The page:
It was clear that German Michael Brauchle, who like Marieke has been at the indoor FEI World Cup final in Leipzig, meant business. Much more testosterone seemed to govern his driving and he really went at it, but his horses pulled it off and he won the marathon overall, being fastest in four of the obstacles. Chester was 2nd, just under four points behind Michael, and Koos put in his usual impressive marathon performance to come joint 3rd with Glenn Geerts, both finishing on 122.27. Boyd seemed fast but had a few expensive knock-downs and was edged down into 5th on 122.77. Ijsbrand, once unstoppable in this phase, didn’t have such a good day and came in 11th, with the Brits also finding the course a bit more challenging and at the end of the day, they assumed the last three slots, with Karen having missed Gate A in the final obstacle which was expensive in time, although she corrected her course.
However, in terms of combined scores and the placings, Boyd had done enough in the dressage to secure his continued lead, but it was Chester to rose into 2nd, although there was a margin of 12.62 points between them. The two Belgians, who had also been neck and neck in Leipzig, were in 3rd and 4th, again with so little between them, Glenn on 175.84 and Dries on 176.39. It was equally tight between Michael (5th on 177.01) and Mareike (6th on 177.77), all of which made for a gripping competition. The marathon also had quite a bearing on the national team placings, with Belgium flipping into the lead, followed by Germany then Holland and GB.
Maintaining his winning streak, Michael put in the best round in the cones to win the phase, with no knocks and 5.79 time penalties, all of which was enough to give him 3rd place overall. Glenn also went clear and with 6.08 on time came 2nd in the cones and secured one of his best career performances to finish in 2nd. Although Mareike knocked three (giving 9 penalties) she put in one of the fastest rounds to add only 1.54 on time and had a final overall placing of 5th. Although in contention overnight, Chester had a more costly round, rolling five, and despite only adding another 2.89 for time, found himself in 9th in the cones which dropped him two places in the final standing to 4th. Dries only knocked two but was heavy on the time, so was in 5th, which gave him 6th overall, ahead of Koos on points, who rose to 7th.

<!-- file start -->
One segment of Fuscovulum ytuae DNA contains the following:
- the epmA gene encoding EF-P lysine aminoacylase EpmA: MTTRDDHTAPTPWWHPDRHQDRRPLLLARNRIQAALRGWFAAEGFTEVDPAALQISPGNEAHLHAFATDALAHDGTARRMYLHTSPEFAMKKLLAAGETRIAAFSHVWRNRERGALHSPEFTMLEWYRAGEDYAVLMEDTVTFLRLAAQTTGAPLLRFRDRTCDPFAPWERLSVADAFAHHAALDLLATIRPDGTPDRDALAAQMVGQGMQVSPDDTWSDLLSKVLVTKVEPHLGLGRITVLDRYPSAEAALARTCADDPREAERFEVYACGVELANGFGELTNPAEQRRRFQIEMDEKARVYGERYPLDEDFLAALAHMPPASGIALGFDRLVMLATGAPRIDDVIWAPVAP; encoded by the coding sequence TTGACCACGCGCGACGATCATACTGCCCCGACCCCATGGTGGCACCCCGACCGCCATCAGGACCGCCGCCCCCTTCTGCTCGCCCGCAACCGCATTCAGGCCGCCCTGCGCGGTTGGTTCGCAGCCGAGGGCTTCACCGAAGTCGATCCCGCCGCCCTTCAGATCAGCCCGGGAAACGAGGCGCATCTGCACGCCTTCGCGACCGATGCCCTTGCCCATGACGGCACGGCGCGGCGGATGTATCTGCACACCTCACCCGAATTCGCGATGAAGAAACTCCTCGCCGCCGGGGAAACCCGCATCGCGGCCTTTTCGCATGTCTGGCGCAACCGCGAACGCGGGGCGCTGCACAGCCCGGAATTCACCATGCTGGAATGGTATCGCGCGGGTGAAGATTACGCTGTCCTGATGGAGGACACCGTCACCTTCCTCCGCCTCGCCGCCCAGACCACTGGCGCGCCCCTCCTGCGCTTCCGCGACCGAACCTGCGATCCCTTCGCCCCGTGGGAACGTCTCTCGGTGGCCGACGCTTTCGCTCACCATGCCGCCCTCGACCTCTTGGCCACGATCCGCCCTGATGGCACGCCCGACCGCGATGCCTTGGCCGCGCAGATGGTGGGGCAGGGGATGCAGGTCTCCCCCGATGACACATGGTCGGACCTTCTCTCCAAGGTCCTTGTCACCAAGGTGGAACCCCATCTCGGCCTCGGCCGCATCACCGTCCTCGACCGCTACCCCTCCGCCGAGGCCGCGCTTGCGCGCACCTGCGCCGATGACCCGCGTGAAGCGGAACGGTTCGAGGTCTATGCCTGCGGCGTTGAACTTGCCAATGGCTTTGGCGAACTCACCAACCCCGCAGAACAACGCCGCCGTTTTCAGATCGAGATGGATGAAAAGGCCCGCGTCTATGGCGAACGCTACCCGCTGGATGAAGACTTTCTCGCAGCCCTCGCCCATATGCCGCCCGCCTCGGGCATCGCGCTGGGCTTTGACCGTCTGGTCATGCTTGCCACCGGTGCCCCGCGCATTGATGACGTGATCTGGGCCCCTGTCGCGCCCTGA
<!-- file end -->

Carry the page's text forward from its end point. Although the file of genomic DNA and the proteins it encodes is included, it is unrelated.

Sadly Karen had a technical hitch during the cones which meant she was eliminated; Mark had quite a costly cones round and finished in 12th place, as did Dan, who came 14th, with Poland’s Piotr Mazurek in-between.
But it was Boyd’s consistency which won him the day. Ever focused, still hungry for a win, he took the top place – again. His fellow competitors are closing down on him but having once been the ‘new boy on the block’ he is more of an ‘old master’ nowadays and after nearly 20 years of winning, remains the one to beat.
What sets him apart? There’s no doubt that he has always been talented, but it takes more than just talent to stay at the top. He’s proven himself to be a good businessman – vital to keep running those teams, a big venue, attracting the sponsors – and he shares his knowledge with other successful drivers on the international circuit, not least Dries and Misdee Wrigley Miller. He’s got a loyal team of people around him, from ‘Granny Garnett’ to Hugh Scott-Barrett, and is supported by his wife Preetha who smooths the corners. It was ‘Old George’ (Bowman) who remarked during his podcast for The CC that he admired Boyd’s impressive recall too, his knowledge of horses, of who had what, the results and the breeding. Certainly, it takes commitment, for this is not a straightforward sport and the years of preparation, the number of horses which have to tried, tested and trained to put together a team, takes nerves of steel (and deep pockets). And it takes an understanding of modern driving, of the rules, of the terrain and of what the judges are looking for in the dressage, as well as where precious seconds can be shaved off in obstacles, coupled with the level and steady heartrate that’s needed for the ever more complicated cones courses.
One day he will be beaten (it can, and occasionally does, happen) and one day someone else – or several people – will assume or share the crown, but for now, he is, and remains, our top horse four-in-hand driver and the world’s number one, adamant that he will win (not defend) his 6th outdoor world championship in September!